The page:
In this short note I’d like to introduce a conceptual model for the emergence of higher-level abstractions in complex networks that allows us to approximately quantify the number of constraints on a complex system. By higher-level abstraction I mean a system whose dynamics are consistent with but not reducible to their elementary parts.

Let’s suppose we have a population of organisms capable of interaction and replication that is identified with $S$ so $\lvert S \rvert = N$ measures the population. Now, if every subset of $S$ may be identified with a clique of individual organisms we may say that:

$$\begin{split} C_0 = \text{Pow}(S) \\ \lvert C_0 \rvert = 2^N - 1 \end{split}$$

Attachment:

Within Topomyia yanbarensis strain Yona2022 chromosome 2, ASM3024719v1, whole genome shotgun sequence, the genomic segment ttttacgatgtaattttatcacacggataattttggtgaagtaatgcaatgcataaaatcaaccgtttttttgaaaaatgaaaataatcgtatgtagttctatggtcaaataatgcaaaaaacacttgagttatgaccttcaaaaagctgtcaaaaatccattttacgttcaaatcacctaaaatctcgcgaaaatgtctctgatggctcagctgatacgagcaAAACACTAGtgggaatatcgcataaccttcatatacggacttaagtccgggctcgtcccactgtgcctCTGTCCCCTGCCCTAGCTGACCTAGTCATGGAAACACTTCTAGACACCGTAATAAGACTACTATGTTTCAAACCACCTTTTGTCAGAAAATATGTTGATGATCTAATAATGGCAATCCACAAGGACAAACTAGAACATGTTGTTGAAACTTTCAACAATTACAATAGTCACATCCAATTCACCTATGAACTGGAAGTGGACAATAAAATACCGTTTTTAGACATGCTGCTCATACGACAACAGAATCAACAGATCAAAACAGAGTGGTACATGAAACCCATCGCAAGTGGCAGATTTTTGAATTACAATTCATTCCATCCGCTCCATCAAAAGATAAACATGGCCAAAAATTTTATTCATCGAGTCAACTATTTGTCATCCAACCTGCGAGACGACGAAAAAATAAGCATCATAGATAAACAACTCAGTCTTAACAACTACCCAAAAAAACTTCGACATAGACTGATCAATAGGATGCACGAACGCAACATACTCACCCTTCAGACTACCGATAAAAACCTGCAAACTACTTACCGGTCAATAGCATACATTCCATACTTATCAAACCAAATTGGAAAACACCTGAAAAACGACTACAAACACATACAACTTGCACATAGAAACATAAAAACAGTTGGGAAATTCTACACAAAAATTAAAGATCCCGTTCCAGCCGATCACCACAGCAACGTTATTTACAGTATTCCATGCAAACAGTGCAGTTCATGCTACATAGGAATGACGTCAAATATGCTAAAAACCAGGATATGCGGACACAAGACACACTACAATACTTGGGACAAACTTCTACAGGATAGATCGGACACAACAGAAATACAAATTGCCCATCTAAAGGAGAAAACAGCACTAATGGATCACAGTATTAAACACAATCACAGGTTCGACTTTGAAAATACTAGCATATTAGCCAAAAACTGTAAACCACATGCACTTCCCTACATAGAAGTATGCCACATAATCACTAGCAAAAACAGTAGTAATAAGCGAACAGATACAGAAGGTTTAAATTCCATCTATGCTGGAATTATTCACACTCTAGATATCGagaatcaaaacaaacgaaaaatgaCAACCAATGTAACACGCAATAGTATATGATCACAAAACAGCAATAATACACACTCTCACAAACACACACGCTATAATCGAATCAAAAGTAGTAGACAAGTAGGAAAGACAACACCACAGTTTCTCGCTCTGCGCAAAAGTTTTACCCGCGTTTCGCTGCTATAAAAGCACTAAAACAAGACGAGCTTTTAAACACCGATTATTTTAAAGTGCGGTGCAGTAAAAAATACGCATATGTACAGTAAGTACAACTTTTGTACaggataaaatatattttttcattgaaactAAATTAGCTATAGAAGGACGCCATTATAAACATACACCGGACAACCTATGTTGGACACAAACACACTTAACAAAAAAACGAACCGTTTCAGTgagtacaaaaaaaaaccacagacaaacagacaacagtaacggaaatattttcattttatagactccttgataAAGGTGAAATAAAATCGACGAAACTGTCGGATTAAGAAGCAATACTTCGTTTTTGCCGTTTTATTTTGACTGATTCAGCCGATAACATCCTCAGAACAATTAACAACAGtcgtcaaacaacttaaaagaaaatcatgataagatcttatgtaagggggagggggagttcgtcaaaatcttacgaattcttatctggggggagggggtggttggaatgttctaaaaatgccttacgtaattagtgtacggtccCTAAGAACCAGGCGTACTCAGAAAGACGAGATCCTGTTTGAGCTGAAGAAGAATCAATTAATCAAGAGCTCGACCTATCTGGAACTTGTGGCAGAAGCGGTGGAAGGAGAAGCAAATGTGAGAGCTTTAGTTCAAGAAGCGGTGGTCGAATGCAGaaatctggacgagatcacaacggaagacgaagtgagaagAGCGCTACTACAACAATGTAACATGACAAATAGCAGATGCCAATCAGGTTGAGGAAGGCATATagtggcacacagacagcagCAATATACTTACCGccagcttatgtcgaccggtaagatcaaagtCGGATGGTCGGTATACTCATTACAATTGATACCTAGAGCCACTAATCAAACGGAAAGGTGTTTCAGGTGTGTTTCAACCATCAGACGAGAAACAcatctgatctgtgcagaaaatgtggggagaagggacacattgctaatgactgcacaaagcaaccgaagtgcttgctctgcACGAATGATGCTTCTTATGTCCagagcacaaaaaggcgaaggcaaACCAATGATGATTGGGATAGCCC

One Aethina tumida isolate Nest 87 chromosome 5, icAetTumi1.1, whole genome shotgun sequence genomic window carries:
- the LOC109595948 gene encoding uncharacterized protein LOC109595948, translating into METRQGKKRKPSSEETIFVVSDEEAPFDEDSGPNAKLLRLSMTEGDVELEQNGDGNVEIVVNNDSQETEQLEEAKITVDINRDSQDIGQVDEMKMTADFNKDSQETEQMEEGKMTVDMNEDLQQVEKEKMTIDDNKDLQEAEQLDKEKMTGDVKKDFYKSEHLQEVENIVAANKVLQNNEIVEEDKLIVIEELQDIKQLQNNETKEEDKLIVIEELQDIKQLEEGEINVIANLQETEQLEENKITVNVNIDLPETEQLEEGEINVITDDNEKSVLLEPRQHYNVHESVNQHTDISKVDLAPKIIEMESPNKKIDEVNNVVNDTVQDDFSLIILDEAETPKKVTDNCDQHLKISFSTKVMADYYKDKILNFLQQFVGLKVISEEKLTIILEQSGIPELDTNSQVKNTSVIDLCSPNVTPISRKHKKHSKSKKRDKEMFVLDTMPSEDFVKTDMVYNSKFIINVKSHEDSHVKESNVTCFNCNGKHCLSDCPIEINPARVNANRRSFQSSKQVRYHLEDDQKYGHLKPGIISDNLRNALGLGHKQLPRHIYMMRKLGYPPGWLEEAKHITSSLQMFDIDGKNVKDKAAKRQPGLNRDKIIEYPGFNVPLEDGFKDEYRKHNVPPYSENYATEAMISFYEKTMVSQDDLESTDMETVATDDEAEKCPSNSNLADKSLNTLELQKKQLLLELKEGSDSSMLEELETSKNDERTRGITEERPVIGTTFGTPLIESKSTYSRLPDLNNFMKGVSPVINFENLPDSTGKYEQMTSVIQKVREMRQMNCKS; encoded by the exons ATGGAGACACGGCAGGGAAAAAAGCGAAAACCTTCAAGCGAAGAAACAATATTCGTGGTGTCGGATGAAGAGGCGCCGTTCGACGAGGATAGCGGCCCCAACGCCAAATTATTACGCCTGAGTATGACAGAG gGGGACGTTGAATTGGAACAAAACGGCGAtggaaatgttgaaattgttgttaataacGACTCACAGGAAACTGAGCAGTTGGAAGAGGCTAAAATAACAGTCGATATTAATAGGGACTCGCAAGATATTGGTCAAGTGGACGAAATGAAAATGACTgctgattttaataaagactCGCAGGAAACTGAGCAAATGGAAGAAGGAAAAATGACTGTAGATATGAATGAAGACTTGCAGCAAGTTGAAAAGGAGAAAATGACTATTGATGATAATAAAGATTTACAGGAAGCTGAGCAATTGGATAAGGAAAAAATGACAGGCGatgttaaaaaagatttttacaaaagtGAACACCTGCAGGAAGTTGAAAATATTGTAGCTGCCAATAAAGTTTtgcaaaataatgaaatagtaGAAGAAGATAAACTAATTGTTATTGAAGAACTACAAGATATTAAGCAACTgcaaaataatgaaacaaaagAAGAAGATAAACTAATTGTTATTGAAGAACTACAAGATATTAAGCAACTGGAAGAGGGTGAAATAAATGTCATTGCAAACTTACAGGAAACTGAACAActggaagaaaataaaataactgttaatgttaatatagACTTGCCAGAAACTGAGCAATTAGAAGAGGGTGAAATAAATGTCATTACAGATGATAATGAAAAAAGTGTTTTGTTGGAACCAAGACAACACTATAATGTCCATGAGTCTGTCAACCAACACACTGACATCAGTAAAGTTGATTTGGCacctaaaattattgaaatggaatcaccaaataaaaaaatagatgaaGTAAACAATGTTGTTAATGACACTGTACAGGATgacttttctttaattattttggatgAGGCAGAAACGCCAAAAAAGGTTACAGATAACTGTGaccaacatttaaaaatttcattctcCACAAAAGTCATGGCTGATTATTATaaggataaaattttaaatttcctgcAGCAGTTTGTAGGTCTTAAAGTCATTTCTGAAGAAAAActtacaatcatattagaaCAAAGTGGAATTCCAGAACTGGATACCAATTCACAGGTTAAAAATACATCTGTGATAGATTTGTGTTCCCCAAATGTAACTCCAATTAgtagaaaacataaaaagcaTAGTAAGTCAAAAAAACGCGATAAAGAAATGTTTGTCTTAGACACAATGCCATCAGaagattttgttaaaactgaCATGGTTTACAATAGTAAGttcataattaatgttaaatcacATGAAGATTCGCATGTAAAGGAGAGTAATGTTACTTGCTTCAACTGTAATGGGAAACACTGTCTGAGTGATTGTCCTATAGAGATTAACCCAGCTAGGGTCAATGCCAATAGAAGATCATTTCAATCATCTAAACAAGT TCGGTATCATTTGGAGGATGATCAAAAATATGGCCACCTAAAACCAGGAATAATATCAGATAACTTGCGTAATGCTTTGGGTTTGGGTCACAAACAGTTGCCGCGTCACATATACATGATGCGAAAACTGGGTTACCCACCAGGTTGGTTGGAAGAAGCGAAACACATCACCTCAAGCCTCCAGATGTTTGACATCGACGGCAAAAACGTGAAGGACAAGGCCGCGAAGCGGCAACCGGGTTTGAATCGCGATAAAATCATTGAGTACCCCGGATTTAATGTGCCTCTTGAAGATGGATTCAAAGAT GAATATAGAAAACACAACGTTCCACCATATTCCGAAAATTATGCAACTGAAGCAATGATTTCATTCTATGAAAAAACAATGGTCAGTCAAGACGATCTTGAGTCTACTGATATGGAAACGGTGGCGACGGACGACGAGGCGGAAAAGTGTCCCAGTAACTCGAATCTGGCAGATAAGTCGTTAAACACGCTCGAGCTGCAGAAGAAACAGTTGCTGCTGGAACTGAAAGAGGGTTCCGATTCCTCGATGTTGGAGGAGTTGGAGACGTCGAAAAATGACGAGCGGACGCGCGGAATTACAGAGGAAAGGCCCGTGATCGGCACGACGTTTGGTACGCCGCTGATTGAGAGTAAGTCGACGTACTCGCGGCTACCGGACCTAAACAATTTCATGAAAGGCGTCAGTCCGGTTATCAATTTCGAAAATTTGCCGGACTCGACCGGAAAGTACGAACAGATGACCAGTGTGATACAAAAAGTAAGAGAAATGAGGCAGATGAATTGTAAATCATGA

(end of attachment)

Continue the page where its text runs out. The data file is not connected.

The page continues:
where $\text{Pow}$ is used to define the space of possible undirected relations between organisms and this doesn’t include the empty set because nature abhors a vacuum.

We can also have cliques of cliques so:

$$\begin{split} C_1 = \text{Pow} \circ \text{Pow} \circ S \\ \lvert C_1 \rvert = 2^{\lvert C_0 \rvert} - 1 = 2^{2^N - 1} - 1 \end{split}$$

where the elements of $C_1$ represent possible interactions between communities of organisms. So the elements of the power set represent higher-order objects with more complex interactions.

Furthermore, in general we have:

$$\begin{split} C_n = \text{Pow}^n \circ S \\ \lvert C_n \rvert = 2^{\lvert C_{n-1} \rvert} - 1 \end{split}$$

and I think this idea formally captures to some degree what we mean by emergence in complex networks.

If each element of $C_n$ is identified with an equation we may say with some confidence that the number of constraints on a complex system grows super-exponentially in a manner that is most naturally expressed using tetration.